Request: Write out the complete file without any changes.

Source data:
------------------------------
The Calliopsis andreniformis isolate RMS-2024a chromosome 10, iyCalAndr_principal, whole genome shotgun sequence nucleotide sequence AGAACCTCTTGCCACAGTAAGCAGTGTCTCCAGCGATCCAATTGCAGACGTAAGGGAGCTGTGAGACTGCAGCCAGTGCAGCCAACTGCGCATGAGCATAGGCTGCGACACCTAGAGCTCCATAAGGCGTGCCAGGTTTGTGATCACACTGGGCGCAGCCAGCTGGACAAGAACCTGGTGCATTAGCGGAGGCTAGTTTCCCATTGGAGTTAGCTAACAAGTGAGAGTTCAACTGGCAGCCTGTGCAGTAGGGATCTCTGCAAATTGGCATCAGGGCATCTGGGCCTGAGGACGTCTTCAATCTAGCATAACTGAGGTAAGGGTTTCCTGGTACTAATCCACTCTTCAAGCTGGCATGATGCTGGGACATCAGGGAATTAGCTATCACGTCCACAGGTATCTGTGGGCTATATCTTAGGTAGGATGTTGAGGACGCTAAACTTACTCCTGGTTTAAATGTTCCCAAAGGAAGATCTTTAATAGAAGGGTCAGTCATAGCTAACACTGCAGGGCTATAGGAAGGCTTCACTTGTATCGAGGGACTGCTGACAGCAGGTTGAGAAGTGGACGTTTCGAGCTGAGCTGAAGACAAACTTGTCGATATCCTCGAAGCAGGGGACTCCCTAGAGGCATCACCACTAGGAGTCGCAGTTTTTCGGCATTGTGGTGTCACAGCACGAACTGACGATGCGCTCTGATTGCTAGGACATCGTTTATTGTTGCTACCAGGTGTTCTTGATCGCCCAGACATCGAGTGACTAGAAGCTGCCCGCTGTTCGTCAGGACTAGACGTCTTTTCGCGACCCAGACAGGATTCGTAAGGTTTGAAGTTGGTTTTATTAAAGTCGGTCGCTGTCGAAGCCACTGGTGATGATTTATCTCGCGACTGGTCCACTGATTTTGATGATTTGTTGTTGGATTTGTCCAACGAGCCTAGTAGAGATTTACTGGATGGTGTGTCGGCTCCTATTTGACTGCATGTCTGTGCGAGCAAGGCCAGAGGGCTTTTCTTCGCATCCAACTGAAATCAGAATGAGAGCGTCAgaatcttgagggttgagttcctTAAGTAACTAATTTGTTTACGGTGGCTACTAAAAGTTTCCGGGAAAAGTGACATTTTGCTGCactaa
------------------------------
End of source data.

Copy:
The Calliopsis andreniformis isolate RMS-2024a chromosome 10, iyCalAndr_principal, whole genome shotgun sequence nucleotide sequence AGAACCTCTTGCCACAGTAAGCAGTGTCTCCAGCGATCCAATTGCAGACGTAAGGGAGCTGTGAGACTGCAGCCAGTGCAGCCAACTGCGCATGAGCATAGGCTGCGACACCTAGAGCTCCATAAGGCGTGCCAGGTTTGTGATCACACTGGGCGCAGCCAGCTGGACAAGAACCTGGTGCATTAGCGGAGGCTAGTTTCCCATTGGAGTTAGCTAACAAGTGAGAGTTCAACTGGCAGCCTGTGCAGTAGGGATCTCTGCAAATTGGCATCAGGGCATCTGGGCCTGAGGACGTCTTCAATCTAGCATAACTGAGGTAAGGGTTTCCTGGTACTAATCCACTCTTCAAGCTGGCATGATGCTGGGACATCAGGGAATTAGCTATCACGTCCACAGGTATCTGTGGGCTATATCTTAGGTAGGATGTTGAGGACGCTAAACTTACTCCTGGTTTAAATGTTCCCAAAGGAAGATCTTTAATAGAAGGGTCAGTCATAGCTAACACTGCAGGGCTATAGGAAGGCTTCACTTGTATCGAGGGACTGCTGACAGCAGGTTGAGAAGTGGACGTTTCGAGCTGAGCTGAAGACAAACTTGTCGATATCCTCGAAGCAGGGGACTCCCTAGAGGCATCACCACTAGGAGTCGCAGTTTTTCGGCATTGTGGTGTCACAGCACGAACTGACGATGCGCTCTGATTGCTAGGACATCGTTTATTGTTGCTACCAGGTGTTCTTGATCGCCCAGACATCGAGTGACTAGAAGCTGCCCGCTGTTCGTCAGGACTAGACGTCTTTTCGCGACCCAGACAGGATTCGTAAGGTTTGAAGTTGGTTTTATTAAAGTCGGTCGCTGTCGAAGCCACTGGTGATGATTTATCTCGCGACTGGTCCACTGATTTTGATGATTTGTTGTTGGATTTGTCCAACGAGCCTAGTAGAGATTTACTGGATGGTGTGTCGGCTCCTATTTGACTGCATGTCTGTGCGAGCAAGGCCAGAGGGCTTTTCTTCGCATCCAACTGAAATCAGAATGAGAGCGTCAgaatcttgagggttgagttcctTAAGTAACTAATTTGTTTACGGTGGCTACTAAAAGTTTCCGGGAAAAGTGACATTTTGCTGCactaa